Google has been slapped with antitrust charges that could change the way the company does business in Europe.
The European Commission today alleged that Google, which runs the open-source Android operating system, abused its market dominance by placing restrictions on Android manufacturers and mobile network operators regarding the core suite of Google apps the company requires to be loaded on all devices and one swipe away at most from the home screen.
The stakes are high for Google. If the company unsuccessfully argues the charges, they could be subject to a fine as high as 10 percent of its annual global sales, which comes out to a steep $7 billion.
"Based on our investigation thus far, we believe that Google's behavior denies consumers a wider choice of mobile apps and services and stands in the way of innovation by other players, in breach of EU antitrust rules," Margrethe Vestager, the head of competition policy at the European Commission, said in a statement today.
The European Union's Issue
As many as 80 percent of the smartphones in Europe run on Android, according to the commission, giving Google a huge market share. At issue are a suite of Google's proprietary apps the company requires all Android device manufacturers to pre-install on smartphones.
European Commission investigators allege this is anti-competitive and prevents manufacturers from selling smartphones running on competing operating systems based on Android's open source code.
Apps such as Google Search, Gmail, YouTube and others help drive traffic and advertising revenue to Google. Google provides Android for free and offsets the costs through Google services it distributes via the operating system.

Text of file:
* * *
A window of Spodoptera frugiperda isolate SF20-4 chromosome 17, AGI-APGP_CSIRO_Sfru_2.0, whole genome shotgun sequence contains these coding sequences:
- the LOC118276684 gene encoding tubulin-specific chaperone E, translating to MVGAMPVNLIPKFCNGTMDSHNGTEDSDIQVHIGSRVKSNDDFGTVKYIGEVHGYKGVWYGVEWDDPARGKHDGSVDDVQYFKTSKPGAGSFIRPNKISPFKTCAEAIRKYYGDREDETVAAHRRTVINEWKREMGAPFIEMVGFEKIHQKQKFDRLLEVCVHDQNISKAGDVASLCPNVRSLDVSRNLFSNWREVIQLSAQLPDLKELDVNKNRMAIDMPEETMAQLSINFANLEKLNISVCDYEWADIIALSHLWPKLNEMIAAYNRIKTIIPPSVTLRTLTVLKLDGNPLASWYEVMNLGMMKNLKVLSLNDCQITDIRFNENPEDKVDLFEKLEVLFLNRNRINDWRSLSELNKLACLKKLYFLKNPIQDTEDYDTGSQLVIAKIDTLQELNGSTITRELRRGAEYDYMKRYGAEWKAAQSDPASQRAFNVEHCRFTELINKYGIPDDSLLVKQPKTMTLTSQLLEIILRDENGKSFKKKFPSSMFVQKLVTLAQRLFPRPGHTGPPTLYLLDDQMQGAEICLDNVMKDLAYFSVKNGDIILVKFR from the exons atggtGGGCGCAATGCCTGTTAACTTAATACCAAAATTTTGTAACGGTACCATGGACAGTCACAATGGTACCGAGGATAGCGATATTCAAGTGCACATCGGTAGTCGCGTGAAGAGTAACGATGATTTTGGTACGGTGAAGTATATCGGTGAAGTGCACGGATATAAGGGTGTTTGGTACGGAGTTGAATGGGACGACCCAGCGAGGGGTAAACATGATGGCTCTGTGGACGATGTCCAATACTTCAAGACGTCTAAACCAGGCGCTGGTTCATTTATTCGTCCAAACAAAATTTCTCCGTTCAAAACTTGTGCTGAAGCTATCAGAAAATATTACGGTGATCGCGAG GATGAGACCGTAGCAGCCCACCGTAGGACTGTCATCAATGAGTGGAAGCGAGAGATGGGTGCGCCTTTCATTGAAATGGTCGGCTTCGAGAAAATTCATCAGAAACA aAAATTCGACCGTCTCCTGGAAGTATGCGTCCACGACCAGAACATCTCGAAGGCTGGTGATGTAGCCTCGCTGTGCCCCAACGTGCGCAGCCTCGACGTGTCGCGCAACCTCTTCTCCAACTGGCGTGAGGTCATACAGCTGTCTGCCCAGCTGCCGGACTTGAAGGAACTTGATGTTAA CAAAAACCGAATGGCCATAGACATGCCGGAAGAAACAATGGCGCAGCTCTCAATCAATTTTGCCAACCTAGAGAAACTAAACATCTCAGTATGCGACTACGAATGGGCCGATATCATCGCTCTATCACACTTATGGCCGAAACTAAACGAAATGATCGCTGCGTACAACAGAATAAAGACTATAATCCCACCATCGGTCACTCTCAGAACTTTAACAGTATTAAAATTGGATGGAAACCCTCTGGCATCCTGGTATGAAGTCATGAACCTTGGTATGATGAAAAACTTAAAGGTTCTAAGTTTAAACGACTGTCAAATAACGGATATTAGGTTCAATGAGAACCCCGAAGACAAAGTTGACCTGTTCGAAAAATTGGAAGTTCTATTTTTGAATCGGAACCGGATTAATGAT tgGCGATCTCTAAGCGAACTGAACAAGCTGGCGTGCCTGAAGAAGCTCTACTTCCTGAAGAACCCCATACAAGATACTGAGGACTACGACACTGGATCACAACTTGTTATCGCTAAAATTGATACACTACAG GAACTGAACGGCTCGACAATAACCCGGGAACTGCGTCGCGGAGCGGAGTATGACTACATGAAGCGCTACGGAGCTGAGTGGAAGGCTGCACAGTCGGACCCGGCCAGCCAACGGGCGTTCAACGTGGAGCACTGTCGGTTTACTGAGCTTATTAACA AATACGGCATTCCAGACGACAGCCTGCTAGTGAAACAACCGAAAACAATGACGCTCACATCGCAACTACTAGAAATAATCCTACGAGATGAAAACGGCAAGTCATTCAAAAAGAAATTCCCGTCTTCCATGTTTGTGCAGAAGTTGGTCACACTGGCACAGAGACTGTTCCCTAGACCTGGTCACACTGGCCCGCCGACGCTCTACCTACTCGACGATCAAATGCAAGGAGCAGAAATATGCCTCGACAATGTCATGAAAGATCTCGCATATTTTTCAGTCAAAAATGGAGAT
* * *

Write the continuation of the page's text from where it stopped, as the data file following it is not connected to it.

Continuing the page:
While these apps can't be deleted, it's worth noting manufacturers can install their own apps in addition to Google's apps.
In a response issued this morning, Kent Walker, Google's general counsel, said Android is good for competition and fosters a model of "open innovation."
"The European Commission has been investigating our approach, and today issued a Statement of Objections, raising questions about its impact on competition," Walker said. "We take these concerns seriously, but we also believe that our business model keeps manufacturers’ costs low and their flexibility high, while giving consumers unprecedented control of their mobile devices."
The company's partner agreements are entirely voluntary, according to Walker. More than 50 billion apps have been downloaded to Android devices, he said, adding that many of them are even in direct competition to Google's suite of services.
"Our partner agreements have helped foster a remarkable -- and, importantly, sustainable -- ecosystem, based on open-source software and open innovation," he said. "We look forward to working with the European Commission to demonstrate the careful way we’ve designed the Android model in a way that’s good for competition and for consumers."
Google's Other Case
Google is also fighting separate charges issued last year alleging the company abused its dominance in search to serve its own Google Shopping advertisements in a more prominent position ahead of other search results.
The European Commission said this could drive away traffic from competitors and hinder them from competing. Consumers are also hurt, the commission alleged, because they do not always see the most relevant results to their searches.
Google's response is that consumers today have more choices than ever for where and how they search for goods.